I think many people have explained the sensation much more better than I could ever imagine to do in this occasion. This is, above anything else that can be found to like or dislike in a film, a testament to the capacity, audacity and overall proficiency of the human being in the face of absolute chaos or incredible danger. The film chronicles the difficulties of every character in Mars, Earth and space as they try to find a way to survive and save one man. While some people might start nitpicking and start to ask and wonder why would people go lengths and lengths to save only one person’s life, I’d say that this is first and foremost a movie, and if people had no interest in the life of the astronaut that was stranded, we wouldn’t have a movie! And it’s not as easy as some people think, they try and they fail, and it’s only because of the attitude of the members of the mission in which he started that he manages to get a second chance of being saved. Whatever, I’m not here to justify a film, but to fall on my knees at its incredible narrative, the way in which the special effects and the construction of the landscape makes you feel like you are somewhere else (in fact, someone I watched it with asked me if there was a possibility that it was filmed in Mars… yeah, that person wasn’t really that smart, right? but it did prompt that question, which I felt stupid but at the same time said a lot about how real the film felt). And for all the talk that went around about how this film isn’t a comedy, and sure it’s not an actual comedy as it’s not structured as such, but I must say that I laughed a lot in this movie, much more than in other full-on comedies that were released in 2015 and veered for the nominations. Sure, it has some serious moments and it achieves some really grueling imagery, but it’s mostly light-hearted, and Matt Damon helps sell that, which I think is a great performance from his behalf, as well as from Chiwetel Ejiofor, which work like an almost odd couple. A good movie from one of the most established science fiction directors of all time.
11. Chappie (Neill Blomkamp)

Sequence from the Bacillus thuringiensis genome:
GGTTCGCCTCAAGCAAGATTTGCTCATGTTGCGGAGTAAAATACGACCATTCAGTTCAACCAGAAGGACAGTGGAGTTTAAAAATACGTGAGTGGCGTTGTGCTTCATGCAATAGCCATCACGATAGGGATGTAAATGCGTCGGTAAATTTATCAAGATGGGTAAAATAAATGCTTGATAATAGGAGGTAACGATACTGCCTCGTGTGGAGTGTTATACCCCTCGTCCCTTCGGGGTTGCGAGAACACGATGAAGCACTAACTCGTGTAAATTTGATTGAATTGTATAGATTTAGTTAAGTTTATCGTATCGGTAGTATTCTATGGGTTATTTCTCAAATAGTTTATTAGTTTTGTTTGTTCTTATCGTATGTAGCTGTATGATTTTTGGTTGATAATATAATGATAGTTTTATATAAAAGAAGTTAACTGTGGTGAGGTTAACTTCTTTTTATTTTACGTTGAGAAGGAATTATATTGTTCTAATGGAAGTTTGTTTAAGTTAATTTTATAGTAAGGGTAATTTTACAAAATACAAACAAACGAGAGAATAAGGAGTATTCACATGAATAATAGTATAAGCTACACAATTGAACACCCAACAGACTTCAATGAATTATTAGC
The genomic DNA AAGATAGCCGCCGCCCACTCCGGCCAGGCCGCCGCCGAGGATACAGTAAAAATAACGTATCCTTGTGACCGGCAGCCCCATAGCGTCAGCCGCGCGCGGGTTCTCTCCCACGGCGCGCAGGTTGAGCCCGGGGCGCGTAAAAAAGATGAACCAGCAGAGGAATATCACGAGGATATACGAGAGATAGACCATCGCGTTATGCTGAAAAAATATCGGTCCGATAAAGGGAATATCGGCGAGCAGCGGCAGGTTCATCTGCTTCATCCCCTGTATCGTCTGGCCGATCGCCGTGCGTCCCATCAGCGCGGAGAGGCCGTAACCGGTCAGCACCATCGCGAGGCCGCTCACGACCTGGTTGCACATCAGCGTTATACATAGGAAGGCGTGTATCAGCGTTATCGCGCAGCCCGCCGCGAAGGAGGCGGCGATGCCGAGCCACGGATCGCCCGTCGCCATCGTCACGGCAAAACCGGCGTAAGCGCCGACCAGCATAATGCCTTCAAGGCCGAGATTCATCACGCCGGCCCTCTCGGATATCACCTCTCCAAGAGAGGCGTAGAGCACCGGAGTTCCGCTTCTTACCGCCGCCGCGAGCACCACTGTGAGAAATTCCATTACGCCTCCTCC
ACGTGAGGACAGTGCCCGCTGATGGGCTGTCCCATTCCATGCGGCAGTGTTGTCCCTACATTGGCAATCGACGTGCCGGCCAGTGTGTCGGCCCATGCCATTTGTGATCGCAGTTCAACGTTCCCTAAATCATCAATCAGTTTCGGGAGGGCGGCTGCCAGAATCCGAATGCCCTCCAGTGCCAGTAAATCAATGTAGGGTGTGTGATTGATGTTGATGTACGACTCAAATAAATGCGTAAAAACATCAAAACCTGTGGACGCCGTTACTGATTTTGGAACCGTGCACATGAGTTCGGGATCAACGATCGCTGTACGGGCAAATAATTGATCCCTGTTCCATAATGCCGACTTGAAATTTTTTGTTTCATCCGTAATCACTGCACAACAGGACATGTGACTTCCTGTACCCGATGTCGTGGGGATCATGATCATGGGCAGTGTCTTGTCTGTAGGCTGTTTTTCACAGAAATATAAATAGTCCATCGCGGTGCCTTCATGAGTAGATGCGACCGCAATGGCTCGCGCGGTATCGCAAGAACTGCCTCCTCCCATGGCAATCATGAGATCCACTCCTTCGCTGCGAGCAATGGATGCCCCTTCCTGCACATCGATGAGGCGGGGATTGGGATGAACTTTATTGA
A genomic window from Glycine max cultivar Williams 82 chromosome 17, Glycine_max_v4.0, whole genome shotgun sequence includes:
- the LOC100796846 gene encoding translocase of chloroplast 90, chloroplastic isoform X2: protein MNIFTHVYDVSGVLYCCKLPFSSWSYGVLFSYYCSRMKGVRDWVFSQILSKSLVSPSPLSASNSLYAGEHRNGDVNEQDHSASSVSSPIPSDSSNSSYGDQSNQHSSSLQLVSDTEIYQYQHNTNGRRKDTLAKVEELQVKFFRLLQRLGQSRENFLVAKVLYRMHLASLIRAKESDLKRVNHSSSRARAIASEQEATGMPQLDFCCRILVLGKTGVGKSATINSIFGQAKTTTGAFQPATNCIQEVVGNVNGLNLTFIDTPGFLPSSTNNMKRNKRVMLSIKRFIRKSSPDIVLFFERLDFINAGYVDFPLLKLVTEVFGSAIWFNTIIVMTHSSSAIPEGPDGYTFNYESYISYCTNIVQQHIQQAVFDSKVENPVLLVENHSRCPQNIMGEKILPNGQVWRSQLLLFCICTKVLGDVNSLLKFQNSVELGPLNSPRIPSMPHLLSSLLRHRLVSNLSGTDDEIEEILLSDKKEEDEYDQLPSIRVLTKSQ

For some people, liking ‘Chappie’ is akin to some sort of sin, you can’t like the films of Blomkamp without being ridiculed and even sometimes put away as some sort of mad man, and at times you’re even cataloged as racist or fascist. But I can’t understand how that can be applied to such a sweet, wonderful, yet still violent movie; ‘Chappie’ is more than meets the eye, as it posits not only a lovable robot surrounded in the midst of the most strange of circumstances and supporting characters, but it also makes way into the future, as its final minutes wander around the idea of the future beyond the singularity, and what are we going to do as human beings in a world that is more and more pure technology. While I know that there are many other films that have explored this issue much more deeper, and I’m sure that the whole thing is much more complex than what finally happens in this film, but I must say that what mostly permeates here is an emotional connection between the characters, how their feelings is what make them approach each other, search for answers, for shelter, for care, nurture, whatever it is that these characters need: love, in the end. The music of Die Antwoord, the band that also serves as the supporting characters that teach, give bad lessons yet still manage to love Chappie, blasts throughout the movie, giving it a punchy feel, a rhythm that makes it something of its own, a science fiction film with a pure pop-rap feel that permeates through the social and racial struggles of South Africa, a movie about crimes and the search of the future, about warfare and the problems of militarized society. A good entertaining film that can make you cry and laugh in the same five minutes. An emotional film.